Consumers aren’t as optimistic about the economic growth prospects six months out.

The Conference Board’s Consumer Confidence Index slipped in June to 126.4, down from the 128.8 reading in May.

The Present Situation Index was relatively flat at 161.1 compared with 161.2 last month. It was the Expectations Index, which measures short-term outlook, that fell to 103.2 this month from 107.2 in May.

Lynn Franco, director of economic indicators at The Conference Board, said, “Consumers’ assessment of present-day conditions was relatively unchanged, suggesting that the level of economic growth remains strong. While expectations remain high by historical standards, the modest curtailment in optimism suggests that consumers do not foresee the economy gaining much momentum in the months ahead.”

This month’s reading was a combination of mixed messages. Consumers’ feelings about the labor market largely determines their outlook on the economy.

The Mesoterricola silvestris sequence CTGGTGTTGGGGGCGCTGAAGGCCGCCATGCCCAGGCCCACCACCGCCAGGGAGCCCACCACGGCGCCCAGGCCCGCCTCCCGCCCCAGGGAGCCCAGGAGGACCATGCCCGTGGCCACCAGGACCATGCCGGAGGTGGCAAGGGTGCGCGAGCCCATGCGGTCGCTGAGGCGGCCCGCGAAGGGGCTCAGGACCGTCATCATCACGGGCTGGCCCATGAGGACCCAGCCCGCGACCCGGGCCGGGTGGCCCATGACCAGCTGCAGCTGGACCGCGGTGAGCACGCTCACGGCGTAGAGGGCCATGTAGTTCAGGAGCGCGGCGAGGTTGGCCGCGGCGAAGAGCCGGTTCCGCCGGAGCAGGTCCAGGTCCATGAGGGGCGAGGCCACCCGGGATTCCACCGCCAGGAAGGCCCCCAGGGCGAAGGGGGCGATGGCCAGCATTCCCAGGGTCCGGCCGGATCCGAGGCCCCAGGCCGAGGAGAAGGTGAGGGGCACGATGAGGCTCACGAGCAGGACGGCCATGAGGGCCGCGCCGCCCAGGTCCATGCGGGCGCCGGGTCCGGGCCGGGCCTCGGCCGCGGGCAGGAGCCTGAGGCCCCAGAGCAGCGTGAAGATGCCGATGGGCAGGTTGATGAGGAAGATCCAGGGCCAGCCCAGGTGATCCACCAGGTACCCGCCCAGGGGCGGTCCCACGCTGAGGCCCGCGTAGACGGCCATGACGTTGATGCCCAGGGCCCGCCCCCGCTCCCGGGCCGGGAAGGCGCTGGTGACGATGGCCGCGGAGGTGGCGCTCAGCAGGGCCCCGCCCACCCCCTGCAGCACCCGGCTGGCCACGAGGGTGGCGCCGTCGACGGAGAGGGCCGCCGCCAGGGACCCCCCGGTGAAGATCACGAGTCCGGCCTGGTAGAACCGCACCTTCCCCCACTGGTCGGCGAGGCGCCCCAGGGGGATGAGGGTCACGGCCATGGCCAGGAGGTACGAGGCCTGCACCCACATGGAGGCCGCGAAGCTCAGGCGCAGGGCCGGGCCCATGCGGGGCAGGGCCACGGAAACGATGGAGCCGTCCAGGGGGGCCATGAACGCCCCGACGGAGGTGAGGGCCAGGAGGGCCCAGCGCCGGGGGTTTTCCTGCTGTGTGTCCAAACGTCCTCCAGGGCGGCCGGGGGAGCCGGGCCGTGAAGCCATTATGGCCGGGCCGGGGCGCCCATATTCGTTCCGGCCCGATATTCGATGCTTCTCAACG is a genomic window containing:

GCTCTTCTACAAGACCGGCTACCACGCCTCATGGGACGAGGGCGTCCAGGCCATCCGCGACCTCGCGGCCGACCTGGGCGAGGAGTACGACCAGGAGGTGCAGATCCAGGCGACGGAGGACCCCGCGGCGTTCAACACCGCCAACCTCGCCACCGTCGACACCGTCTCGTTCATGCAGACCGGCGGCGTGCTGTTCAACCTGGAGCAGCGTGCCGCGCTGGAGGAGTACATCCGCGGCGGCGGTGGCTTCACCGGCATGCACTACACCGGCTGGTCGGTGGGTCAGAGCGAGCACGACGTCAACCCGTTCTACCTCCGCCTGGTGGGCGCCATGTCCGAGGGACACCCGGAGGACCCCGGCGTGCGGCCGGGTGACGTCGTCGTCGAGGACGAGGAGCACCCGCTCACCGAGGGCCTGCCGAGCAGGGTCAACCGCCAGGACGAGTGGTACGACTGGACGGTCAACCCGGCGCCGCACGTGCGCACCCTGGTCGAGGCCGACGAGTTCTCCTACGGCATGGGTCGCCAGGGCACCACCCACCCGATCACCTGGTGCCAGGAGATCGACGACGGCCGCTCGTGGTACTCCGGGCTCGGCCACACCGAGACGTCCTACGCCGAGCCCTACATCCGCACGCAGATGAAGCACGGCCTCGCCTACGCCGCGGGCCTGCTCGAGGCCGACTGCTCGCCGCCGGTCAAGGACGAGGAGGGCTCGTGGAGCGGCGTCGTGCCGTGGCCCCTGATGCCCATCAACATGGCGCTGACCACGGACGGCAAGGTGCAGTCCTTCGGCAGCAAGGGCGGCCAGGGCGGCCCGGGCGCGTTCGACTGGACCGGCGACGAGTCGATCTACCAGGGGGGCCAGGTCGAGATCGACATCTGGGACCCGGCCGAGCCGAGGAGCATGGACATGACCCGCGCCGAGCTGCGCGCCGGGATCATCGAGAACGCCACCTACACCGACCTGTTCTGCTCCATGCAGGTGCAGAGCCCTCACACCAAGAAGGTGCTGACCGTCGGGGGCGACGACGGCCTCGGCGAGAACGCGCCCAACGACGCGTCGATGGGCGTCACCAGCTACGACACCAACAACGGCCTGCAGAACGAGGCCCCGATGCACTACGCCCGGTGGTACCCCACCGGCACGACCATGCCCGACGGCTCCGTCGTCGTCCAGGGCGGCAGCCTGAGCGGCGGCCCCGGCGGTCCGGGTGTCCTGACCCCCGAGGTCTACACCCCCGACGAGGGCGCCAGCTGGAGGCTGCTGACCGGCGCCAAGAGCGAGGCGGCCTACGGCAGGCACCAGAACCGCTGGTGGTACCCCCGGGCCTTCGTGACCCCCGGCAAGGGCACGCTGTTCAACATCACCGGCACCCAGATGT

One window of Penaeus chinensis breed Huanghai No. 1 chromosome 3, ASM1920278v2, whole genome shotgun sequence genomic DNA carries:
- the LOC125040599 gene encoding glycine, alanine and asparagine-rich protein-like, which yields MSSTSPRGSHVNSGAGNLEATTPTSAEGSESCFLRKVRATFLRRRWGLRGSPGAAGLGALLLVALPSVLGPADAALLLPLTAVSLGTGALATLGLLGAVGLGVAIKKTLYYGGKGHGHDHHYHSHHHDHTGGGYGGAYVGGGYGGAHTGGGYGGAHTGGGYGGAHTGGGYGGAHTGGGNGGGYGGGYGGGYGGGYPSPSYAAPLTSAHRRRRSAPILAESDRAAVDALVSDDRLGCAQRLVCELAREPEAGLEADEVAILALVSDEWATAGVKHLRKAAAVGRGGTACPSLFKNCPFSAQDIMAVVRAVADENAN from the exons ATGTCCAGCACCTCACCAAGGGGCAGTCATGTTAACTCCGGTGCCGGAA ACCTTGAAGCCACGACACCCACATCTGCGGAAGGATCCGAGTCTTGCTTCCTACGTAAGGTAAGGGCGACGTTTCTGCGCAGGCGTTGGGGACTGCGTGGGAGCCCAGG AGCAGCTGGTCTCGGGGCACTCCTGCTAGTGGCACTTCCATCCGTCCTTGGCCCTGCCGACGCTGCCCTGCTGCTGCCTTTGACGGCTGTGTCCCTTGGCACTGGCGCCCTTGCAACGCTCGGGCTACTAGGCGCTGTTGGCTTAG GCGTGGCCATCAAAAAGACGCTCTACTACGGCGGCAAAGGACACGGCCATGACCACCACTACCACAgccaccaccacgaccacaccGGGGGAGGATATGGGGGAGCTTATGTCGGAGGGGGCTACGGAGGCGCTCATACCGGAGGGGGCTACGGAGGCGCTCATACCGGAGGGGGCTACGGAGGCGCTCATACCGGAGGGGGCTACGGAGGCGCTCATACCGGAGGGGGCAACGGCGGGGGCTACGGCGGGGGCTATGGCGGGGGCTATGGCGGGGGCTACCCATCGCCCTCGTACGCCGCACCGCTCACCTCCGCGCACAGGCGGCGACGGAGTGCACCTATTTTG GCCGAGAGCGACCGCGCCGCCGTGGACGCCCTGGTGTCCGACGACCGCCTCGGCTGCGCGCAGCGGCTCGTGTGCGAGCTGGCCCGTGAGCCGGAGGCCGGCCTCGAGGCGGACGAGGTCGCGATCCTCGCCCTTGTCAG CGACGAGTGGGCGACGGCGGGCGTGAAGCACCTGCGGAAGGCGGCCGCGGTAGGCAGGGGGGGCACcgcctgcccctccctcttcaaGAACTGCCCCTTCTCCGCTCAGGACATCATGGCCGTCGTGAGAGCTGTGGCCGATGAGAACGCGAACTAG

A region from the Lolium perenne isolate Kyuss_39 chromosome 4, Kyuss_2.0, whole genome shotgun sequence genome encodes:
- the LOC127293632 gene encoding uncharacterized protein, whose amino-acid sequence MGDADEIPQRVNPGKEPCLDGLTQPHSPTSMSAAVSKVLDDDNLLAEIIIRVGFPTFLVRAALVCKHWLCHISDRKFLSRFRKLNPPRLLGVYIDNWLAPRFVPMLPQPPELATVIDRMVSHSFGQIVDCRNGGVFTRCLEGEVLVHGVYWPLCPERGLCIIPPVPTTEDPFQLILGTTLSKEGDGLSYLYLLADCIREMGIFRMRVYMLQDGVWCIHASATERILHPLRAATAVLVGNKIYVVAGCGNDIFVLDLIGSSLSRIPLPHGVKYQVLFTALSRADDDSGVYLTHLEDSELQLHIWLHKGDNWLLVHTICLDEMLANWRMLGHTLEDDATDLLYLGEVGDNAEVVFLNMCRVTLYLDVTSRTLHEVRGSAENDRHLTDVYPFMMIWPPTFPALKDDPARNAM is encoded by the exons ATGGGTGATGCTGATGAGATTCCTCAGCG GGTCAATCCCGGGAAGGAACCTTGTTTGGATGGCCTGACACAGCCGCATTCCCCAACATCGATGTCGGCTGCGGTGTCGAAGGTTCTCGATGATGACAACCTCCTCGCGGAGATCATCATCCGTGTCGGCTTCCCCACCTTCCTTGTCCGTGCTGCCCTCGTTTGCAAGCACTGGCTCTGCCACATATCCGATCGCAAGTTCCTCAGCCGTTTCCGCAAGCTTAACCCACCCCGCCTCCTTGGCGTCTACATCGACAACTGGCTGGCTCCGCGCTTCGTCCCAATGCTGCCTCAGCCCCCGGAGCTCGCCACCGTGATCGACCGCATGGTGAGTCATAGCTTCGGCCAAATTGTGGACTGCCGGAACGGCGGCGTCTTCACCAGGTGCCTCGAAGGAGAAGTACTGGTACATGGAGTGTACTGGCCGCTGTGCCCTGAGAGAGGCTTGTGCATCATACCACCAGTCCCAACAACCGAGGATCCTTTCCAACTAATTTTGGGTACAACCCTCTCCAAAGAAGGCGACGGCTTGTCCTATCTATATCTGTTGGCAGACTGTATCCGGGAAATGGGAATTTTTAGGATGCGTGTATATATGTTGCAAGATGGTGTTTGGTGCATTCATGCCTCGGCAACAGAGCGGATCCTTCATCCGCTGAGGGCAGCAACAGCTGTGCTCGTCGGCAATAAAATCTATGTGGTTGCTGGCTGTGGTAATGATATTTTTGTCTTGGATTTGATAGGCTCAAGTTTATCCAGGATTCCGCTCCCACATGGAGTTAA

Looking at the short-term outlook, the percentage of consumers expecting business conditions to improve fell to 21.4 percent from 23.3 percent. Yet, their outlook for the labor market was slightly better with 20 percent expecting improvement, up from 19.7 percent last month. Still 9.8 percent expect business conditions to worsen, a reading that rose from 7.8 percent in May. And consumers who said they expect an improvement in their short-term income prospects also declined, down to 18.8 percent from 21.4 percent in May.



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